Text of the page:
Above: After installing the bow thruster, the fairing compound is sealed with epoxy, and bottom paint is applied to the boat’s exterior.
Island Heights, New Jersey architect, John B. Wilson, needed to install a bow thruster in his 26′ Albermarle sport fisherman, using WEST SYSTEM® Epoxy products. The toughest part of the job was cutting through the 1″ solid hull laminate. After trying several tools, he had success with a Roto Zip™ with a ½” carbide bit by making two ½” deep passes. The only other difficult job was cutting away a portion of the floor in the storage area under the V-berth to make room for the 5″ diameter thrust tube. Continue reading →
Above: The Biloxi lugger Alligator. Bob usually cruises at 9.5 knots and averages about 3.5 mpg. Alligator turns out to be fast, safe, comfortable, and fun.
About ten years ago my wife, Ching, and I decided we wanted a comfortable, easy-to-handle, cruising boat suitable for exploring shallow coastal areas. We’d missed this when we lived aboard our deep draft sailboat 21 years ago. We looked at a lot of boats and decided that we would try a powerboat this time. We liked the features found on Biloxi Luggers, also known as “Chandeleur Boats,” a type indigenous to the upper Gulf Coast. Continue reading →
Above: A DCPD blend laminate repaired with WEST SYSTEM Epoxy is tested to failure. The laminate required gross deformation before it failed, meaning epoxy is an appropriate repair material for the type of laminates common on jet skis and snowmobiles.
Gougeon Brothers recently did R&D testing on DCPD blend laminates for a manufacturer who wanted to know if WEST SYSTEM® Epoxy could effectively repair them. DCPD blend laminates are injection-molded parts made with fiberglass and dicyclopentadiene (DCPD) blended polyester resin that included an internal mold release agent. The hoods and decks for many jet skis and snowmobiles are made with this material.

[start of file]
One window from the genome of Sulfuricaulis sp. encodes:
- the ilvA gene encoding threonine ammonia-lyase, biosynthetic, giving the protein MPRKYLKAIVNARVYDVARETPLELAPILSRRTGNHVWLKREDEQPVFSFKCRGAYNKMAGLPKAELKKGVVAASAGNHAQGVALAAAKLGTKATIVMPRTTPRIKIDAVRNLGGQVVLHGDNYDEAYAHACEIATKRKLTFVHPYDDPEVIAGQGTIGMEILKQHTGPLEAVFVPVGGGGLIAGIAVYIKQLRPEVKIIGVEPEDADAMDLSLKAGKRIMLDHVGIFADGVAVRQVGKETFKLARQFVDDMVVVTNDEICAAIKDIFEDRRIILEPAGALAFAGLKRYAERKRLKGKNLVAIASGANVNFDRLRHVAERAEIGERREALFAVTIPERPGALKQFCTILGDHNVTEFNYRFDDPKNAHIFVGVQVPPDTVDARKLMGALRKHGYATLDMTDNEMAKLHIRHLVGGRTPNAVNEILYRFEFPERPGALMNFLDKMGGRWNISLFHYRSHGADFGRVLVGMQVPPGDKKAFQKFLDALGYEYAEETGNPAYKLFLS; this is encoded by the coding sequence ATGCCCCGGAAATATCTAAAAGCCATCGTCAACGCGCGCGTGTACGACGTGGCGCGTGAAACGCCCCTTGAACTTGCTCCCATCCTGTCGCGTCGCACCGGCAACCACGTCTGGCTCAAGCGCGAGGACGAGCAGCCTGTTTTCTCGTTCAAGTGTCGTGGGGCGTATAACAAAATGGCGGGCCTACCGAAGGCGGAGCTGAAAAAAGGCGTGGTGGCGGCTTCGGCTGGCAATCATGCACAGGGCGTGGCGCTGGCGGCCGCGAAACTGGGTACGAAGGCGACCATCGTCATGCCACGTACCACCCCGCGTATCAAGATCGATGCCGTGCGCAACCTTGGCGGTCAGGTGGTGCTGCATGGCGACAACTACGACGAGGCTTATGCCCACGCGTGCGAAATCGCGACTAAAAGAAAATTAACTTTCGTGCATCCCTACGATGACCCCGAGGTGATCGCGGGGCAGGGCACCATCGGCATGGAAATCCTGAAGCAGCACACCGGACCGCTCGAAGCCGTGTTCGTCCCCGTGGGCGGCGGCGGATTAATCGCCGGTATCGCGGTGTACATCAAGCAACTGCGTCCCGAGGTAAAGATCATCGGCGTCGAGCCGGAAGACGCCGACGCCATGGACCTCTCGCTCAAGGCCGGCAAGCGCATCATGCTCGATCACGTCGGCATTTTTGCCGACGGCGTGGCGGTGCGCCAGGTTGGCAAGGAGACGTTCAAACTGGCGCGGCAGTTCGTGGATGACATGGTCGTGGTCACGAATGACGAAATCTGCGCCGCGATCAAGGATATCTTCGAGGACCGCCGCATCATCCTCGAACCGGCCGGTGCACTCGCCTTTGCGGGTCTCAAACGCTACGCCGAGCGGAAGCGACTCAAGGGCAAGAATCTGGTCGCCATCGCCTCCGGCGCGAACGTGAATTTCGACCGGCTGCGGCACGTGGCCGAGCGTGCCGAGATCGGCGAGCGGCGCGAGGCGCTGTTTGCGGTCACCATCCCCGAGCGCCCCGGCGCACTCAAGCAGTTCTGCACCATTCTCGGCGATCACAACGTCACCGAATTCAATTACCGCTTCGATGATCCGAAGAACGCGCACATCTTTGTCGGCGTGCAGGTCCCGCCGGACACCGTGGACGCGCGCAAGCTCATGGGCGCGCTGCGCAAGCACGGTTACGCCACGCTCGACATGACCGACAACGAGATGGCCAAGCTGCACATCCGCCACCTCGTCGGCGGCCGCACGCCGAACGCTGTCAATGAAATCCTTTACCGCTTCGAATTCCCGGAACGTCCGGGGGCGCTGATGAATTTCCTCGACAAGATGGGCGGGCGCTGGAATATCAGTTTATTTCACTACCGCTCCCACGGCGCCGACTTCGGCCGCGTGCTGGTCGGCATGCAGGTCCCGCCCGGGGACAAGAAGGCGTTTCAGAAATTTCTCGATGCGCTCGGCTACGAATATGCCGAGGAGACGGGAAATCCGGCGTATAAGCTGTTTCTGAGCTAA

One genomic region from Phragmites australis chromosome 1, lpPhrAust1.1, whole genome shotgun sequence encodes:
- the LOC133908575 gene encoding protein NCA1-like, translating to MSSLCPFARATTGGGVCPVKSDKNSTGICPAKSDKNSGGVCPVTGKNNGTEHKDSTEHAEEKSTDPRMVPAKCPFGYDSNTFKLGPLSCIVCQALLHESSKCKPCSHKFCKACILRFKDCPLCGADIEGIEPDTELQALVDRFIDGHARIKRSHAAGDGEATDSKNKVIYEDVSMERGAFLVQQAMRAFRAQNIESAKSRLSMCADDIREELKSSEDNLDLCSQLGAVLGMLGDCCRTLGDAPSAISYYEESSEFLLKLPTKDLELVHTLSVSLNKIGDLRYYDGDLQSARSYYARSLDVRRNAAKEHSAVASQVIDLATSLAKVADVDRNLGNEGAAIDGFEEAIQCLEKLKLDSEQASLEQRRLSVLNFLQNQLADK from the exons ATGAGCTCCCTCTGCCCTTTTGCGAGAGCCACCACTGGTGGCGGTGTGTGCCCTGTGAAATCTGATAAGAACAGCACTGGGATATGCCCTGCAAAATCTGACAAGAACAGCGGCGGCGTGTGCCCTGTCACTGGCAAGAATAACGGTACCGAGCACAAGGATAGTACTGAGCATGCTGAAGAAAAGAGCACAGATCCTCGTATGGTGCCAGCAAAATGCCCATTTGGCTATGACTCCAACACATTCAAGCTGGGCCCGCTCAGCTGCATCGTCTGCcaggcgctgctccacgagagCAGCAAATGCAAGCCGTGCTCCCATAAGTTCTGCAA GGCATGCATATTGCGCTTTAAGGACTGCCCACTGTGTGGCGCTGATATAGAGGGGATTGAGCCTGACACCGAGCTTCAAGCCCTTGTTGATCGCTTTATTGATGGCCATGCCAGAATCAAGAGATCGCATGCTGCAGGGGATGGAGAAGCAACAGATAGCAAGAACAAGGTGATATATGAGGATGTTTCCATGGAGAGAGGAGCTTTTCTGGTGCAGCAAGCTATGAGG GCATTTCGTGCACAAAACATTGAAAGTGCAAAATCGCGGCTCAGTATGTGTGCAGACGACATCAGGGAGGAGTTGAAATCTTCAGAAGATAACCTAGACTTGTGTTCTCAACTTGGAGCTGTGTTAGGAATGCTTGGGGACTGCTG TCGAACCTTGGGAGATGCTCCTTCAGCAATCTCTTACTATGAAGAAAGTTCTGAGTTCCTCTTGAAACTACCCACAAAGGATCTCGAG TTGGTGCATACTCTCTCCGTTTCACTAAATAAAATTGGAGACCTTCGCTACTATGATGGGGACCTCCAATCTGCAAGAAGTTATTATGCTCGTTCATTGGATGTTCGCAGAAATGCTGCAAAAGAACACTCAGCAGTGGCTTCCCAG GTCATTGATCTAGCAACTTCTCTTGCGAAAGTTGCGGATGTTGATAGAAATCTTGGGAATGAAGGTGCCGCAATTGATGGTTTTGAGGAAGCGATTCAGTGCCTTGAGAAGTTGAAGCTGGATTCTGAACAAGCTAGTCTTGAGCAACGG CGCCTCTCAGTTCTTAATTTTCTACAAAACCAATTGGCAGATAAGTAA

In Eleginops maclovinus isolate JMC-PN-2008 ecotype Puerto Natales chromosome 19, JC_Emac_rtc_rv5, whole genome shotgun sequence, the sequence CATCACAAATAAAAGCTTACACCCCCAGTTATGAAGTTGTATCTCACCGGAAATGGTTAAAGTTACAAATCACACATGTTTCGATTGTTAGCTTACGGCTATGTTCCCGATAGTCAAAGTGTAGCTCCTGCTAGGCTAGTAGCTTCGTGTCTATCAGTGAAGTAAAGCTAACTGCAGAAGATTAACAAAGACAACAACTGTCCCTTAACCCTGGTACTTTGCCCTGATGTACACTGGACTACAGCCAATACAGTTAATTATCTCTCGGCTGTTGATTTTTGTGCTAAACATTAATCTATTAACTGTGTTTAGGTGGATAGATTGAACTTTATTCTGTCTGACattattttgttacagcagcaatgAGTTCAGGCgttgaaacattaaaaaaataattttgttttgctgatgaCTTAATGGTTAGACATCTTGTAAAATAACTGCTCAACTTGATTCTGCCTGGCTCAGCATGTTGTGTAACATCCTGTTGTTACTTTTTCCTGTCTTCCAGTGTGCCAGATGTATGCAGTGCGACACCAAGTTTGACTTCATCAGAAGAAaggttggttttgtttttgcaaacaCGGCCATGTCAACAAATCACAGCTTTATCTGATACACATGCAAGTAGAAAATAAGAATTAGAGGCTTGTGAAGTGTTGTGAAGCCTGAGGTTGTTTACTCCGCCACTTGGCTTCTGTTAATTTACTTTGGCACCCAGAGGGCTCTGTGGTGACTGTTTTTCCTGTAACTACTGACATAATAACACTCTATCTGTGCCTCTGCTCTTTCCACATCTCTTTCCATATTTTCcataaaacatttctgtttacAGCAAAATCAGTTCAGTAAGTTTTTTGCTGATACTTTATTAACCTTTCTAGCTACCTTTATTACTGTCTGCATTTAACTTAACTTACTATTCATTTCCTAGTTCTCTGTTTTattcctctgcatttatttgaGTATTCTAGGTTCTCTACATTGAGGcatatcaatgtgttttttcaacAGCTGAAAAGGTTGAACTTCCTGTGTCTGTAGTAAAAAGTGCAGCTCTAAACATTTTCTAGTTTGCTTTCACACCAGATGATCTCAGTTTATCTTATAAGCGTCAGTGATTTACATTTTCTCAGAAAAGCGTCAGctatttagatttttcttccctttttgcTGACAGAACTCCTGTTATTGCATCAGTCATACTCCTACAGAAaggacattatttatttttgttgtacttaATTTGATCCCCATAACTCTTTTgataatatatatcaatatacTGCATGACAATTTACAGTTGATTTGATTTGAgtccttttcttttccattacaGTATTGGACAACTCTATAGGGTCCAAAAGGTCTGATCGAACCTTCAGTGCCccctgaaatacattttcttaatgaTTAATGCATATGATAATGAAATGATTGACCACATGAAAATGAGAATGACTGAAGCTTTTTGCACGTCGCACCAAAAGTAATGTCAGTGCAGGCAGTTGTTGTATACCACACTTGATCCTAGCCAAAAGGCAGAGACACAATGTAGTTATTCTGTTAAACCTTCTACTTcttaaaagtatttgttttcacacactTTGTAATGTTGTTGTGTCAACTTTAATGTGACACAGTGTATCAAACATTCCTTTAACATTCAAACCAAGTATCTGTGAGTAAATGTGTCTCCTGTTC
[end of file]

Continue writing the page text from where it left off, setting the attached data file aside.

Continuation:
Above: With her damaged bulkheads replaced, the Evelyn 32-2 sailboat RUSH is back in action. Several weeks later, the new bulkheads proved they could handle the stress of a heavy knockdown and a major storm during the infamous 2002 Chicago to Mackinac race.
If you race a sailboat long and hard enough, it eventually will reveal its weaknesses, sometimes violently. My friends and I race an Evelyn 32-2 called Rush. Less than a month before the 2002 Mackinaw races, we were competing in the Saginaw Bay Yacht Racing Association, Gravelly Shoals race. Throughout the race, the wind had been building and we were a little overpowered with a full main and 150% headsail. We had completed about 45 miles of the 50-mile race when the starboard chainplate decided it had enough and pulled out of the bulkhead. Continue reading →
Above: To simplify mixing G/5 Resin and Hardener for a large project, Grant made a carrying pallet with sixteen holes, sized to hold 1-ounce mixing cups (pill cups purchased at a food service outlet). The pallet was covered with duct tape so glue drips could be peeled away. Note that a mini cupcake pan could be dedicated to this kind of task as well.
Many of us at Gougeon Brothers experiment with WEST SYSTEM® products on personal projects at home as well as at work. We often push products and techniques beyond the limits recommended in our literature. Sometimes the experiment fails, sometimes we discover something very useful. Continue reading →